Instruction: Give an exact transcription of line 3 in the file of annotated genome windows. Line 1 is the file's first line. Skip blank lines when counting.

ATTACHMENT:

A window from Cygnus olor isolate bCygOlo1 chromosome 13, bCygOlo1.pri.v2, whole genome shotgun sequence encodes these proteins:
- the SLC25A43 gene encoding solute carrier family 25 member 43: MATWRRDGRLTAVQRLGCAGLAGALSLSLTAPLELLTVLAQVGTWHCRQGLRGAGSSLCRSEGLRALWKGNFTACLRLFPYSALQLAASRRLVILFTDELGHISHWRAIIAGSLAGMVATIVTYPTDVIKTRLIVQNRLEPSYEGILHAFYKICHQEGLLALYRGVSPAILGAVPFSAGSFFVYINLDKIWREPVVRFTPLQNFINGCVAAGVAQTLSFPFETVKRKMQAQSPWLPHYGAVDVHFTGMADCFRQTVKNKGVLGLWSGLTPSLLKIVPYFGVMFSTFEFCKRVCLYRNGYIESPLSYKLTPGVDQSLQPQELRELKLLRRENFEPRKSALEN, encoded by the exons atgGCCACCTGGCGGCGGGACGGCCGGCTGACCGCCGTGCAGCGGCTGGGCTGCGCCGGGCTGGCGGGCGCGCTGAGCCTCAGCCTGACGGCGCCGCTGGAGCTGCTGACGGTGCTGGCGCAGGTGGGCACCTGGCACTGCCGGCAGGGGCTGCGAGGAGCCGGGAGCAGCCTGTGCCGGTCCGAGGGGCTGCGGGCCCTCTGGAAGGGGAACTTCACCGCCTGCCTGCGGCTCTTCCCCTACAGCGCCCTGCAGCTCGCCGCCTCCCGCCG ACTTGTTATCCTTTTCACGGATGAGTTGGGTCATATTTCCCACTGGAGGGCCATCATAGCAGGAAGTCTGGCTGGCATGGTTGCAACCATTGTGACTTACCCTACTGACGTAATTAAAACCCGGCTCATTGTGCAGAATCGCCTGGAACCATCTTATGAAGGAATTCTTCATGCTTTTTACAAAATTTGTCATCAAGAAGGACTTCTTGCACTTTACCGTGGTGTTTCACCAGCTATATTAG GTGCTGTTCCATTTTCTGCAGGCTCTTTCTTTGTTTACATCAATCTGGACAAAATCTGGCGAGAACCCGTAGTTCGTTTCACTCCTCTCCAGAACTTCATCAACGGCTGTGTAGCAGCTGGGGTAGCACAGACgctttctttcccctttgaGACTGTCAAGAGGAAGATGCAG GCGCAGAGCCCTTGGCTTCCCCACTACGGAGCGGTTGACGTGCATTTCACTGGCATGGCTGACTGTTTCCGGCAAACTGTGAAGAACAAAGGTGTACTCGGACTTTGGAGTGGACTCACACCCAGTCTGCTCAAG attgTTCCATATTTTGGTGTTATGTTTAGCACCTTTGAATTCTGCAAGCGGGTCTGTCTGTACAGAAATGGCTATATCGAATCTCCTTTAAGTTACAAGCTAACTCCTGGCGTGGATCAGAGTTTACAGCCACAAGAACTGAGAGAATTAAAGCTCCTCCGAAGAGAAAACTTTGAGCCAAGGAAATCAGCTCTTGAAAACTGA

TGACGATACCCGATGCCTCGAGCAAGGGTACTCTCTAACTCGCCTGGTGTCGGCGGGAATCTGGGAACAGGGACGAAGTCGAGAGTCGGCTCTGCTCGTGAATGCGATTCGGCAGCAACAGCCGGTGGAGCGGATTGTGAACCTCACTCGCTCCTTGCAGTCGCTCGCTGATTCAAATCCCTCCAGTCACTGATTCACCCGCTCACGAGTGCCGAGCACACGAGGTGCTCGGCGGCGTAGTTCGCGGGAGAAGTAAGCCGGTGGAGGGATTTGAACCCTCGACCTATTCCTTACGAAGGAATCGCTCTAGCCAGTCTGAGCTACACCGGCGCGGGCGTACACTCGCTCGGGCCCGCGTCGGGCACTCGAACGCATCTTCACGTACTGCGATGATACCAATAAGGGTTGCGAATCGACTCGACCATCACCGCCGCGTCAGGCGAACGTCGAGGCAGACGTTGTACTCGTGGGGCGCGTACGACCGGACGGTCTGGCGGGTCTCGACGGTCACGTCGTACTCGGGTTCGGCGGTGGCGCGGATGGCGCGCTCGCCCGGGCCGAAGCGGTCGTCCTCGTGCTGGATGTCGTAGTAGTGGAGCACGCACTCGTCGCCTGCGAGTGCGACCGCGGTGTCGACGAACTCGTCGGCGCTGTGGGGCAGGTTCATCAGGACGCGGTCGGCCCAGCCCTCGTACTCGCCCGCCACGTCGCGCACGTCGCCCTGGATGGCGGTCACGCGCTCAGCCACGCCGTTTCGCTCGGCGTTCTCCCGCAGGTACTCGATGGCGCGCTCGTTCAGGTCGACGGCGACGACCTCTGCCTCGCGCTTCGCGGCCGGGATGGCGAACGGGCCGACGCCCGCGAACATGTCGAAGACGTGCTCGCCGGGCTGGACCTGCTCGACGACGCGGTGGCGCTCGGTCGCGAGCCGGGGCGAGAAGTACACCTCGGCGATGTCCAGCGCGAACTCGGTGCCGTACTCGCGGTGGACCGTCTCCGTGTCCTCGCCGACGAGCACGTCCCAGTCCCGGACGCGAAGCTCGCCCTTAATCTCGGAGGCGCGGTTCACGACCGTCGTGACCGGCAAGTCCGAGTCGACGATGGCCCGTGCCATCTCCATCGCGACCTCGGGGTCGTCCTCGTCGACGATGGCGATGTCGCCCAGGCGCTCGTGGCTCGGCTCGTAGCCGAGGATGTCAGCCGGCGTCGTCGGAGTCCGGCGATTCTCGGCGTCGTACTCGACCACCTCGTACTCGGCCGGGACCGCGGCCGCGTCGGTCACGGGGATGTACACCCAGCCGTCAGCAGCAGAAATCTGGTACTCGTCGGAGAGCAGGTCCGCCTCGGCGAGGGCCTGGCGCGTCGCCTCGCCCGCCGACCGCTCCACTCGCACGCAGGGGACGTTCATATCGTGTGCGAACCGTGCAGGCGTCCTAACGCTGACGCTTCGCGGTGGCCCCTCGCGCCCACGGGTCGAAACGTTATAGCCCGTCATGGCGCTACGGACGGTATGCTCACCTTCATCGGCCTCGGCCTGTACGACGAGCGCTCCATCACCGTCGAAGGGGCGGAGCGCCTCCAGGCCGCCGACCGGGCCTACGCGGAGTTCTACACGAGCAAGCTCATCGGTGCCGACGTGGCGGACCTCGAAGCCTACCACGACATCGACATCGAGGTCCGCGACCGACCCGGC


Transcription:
TGACGATACCCGATGCCTCGAGCAAGGGTACTCTCTAACTCGCCTGGTGTCGGCGGGAATCTGGGAACAGGGACGAAGTCGAGAGTCGGCTCTGCTCGTGAATGCGATTCGGCAGCAACAGCCGGTGGAGCGGATTGTGAACCTCACTCGCTCCTTGCAGTCGCTCGCTGATTCAAATCCCTCCAGTCACTGATTCACCCGCTCACGAGTGCCGAGCACACGAGGTGCTCGGCGGCGTAGTTCGCGGGAGAAGTAAGCCGGTGGAGGGATTTGAACCCTCGACCTATTCCTTACGAAGGAATCGCTCTAGCCAGTCTGAGCTACACCGGCGCGGGCGTACACTCGCTCGGGCCCGCGTCGGGCACTCGAACGCATCTTCACGTACTGCGATGATACCAATAAGGGTTGCGAATCGACTCGACCATCACCGCCGCGTCAGGCGAACGTCGAGGCAGACGTTGTACTCGTGGGGCGCGTACGACCGGACGGTCTGGCGGGTCTCGACGGTCACGTCGTACTCGGGTTCGGCGGTGGCGCGGATGGCGCGCTCGCCCGGGCCGAAGCGGTCGTCCTCGTGCTGGATGTCGTAGTAGTGGAGCACGCACTCGTCGCCTGCGAGTGCGACCGCGGTGTCGACGAACTCGTCGGCGCTGTGGGGCAGGTTCATCAGGACGCGGTCGGCCCAGCCCTCGTACTCGCCCGCCACGTCGCGCACGTCGCCCTGGATGGCGGTCACGCGCTCAGCCACGCCGTTTCGCTCGGCGTTCTCCCGCAGGTACTCGATGGCGCGCTCGTTCAGGTCGACGGCGACGACCTCTGCCTCGCGCTTCGCGGCCGGGATGGCGAACGGGCCGACGCCCGCGAACATGTCGAAGACGTGCTCGCCGGGCTGGACCTGCTCGACGACGCGGTGGCGCTCGGTCGCGAGCCGGGGCGAGAAGTACACCTCGGCGATGTCCAGCGCGAACTCGGTGCCGTACTCGCGGTGGACCGTCTCCGTGTCCTCGCCGACGAGCACGTCCCAGTCCCGGACGCGAAGCTCGCCCTTAATCTCGGAGGCGCGGTTCACGACCGTCGTGACCGGCAAGTCCGAGTCGACGATGGCCCGTGCCATCTCCATCGCGACCTCGGGGTCGTCCTCGTCGACGATGGCGATGTCGCCCAGGCGCTCGTGGCTCGGCTCGTAGCCGAGGATGTCAGCCGGCGTCGTCGGAGTCCGGCGATTCTCGGCGTCGTACTCGACCACCTCGTACTCGGCCGGGACCGCGGCCGCGTCGGTCACGGGGATGTACACCCAGCCGTCAGCAGCAGAAATCTGGTACTCGTCGGAGAGCAGGTCCGCCTCGGCGAGGGCCTGGCGCGTCGCCTCGCCCGCCGACCGCTCCACTCGCACGCAGGGGACGTTCATATCGTGTGCGAACCGTGCAGGCGTCCTAACGCTGACGCTTCGCGGTGGCCCCTCGCGCCCACGGGTCGAAACGTTATAGCCCGTCATGGCGCTACGGACGGTATGCTCACCTTCATCGGCCTCGGCCTGTACGACGAGCGCTCCATCACCGTCGAAGGGGCGGAGCGCCTCCAGGCCGCCGACCGGGCCTACGCGGAGTTCTACACGAGCAAGCTCATCGGTGCCGACGTGGCGGACCTCGAAGCCTACCACGACATCGACATCGAGGTCCGCGACCGACCCGGC